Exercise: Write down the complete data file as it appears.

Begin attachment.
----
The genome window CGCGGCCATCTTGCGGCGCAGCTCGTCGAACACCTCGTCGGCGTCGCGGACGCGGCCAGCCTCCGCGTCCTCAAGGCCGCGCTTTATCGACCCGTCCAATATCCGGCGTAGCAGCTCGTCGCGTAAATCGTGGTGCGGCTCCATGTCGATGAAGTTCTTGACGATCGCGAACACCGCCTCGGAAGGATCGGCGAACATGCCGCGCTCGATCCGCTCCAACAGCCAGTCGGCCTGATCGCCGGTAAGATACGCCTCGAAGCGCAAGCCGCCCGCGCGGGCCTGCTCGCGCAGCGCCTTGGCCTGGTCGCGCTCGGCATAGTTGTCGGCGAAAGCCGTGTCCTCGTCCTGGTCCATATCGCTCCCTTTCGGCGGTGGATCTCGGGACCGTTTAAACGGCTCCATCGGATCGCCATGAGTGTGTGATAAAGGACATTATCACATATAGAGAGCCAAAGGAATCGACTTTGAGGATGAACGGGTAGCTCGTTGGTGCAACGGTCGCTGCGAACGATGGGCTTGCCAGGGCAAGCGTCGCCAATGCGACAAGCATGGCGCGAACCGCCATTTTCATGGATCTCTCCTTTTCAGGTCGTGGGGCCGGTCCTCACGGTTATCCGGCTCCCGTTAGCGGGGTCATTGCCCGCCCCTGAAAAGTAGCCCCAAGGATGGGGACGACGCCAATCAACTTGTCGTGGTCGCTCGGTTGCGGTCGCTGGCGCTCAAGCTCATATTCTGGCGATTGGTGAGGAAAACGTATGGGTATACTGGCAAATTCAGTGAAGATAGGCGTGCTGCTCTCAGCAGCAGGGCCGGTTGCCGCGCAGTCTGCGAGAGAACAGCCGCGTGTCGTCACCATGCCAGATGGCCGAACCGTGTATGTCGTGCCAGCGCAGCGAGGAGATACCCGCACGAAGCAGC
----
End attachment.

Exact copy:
The genome window CGCGGCCATCTTGCGGCGCAGCTCGTCGAACACCTCGTCGGCGTCGCGGACGCGGCCAGCCTCCGCGTCCTCAAGGCCGCGCTTTATCGACCCGTCCAATATCCGGCGTAGCAGCTCGTCGCGTAAATCGTGGTGCGGCTCCATGTCGATGAAGTTCTTGACGATCGCGAACACCGCCTCGGAAGGATCGGCGAACATGCCGCGCTCGATCCGCTCCAACAGCCAGTCGGCCTGATCGCCGGTAAGATACGCCTCGAAGCGCAAGCCGCCCGCGCGGGCCTGCTCGCGCAGCGCCTTGGCCTGGTCGCGCTCGGCATAGTTGTCGGCGAAAGCCGTGTCCTCGTCCTGGTCCATATCGCTCCCTTTCGGCGGTGGATCTCGGGACCGTTTAAACGGCTCCATCGGATCGCCATGAGTGTGTGATAAAGGACATTATCACATATAGAGAGCCAAAGGAATCGACTTTGAGGATGAACGGGTAGCTCGTTGGTGCAACGGTCGCTGCGAACGATGGGCTTGCCAGGGCAAGCGTCGCCAATGCGACAAGCATGGCGCGAACCGCCATTTTCATGGATCTCTCCTTTTCAGGTCGTGGGGCCGGTCCTCACGGTTATCCGGCTCCCGTTAGCGGGGTCATTGCCCGCCCCTGAAAAGTAGCCCCAAGGATGGGGACGACGCCAATCAACTTGTCGTGGTCGCTCGGTTGCGGTCGCTGGCGCTCAAGCTCATATTCTGGCGATTGGTGAGGAAAACGTATGGGTATACTGGCAAATTCAGTGAAGATAGGCGTGCTGCTCTCAGCAGCAGGGCCGGTTGCCGCGCAGTCTGCGAGAGAACAGCCGCGTGTCGTCACCATGCCAGATGGCCGAACCGTGTATGTCGTGCCAGCGCAGCGAGGAGATACCCGCACGAAGCAGC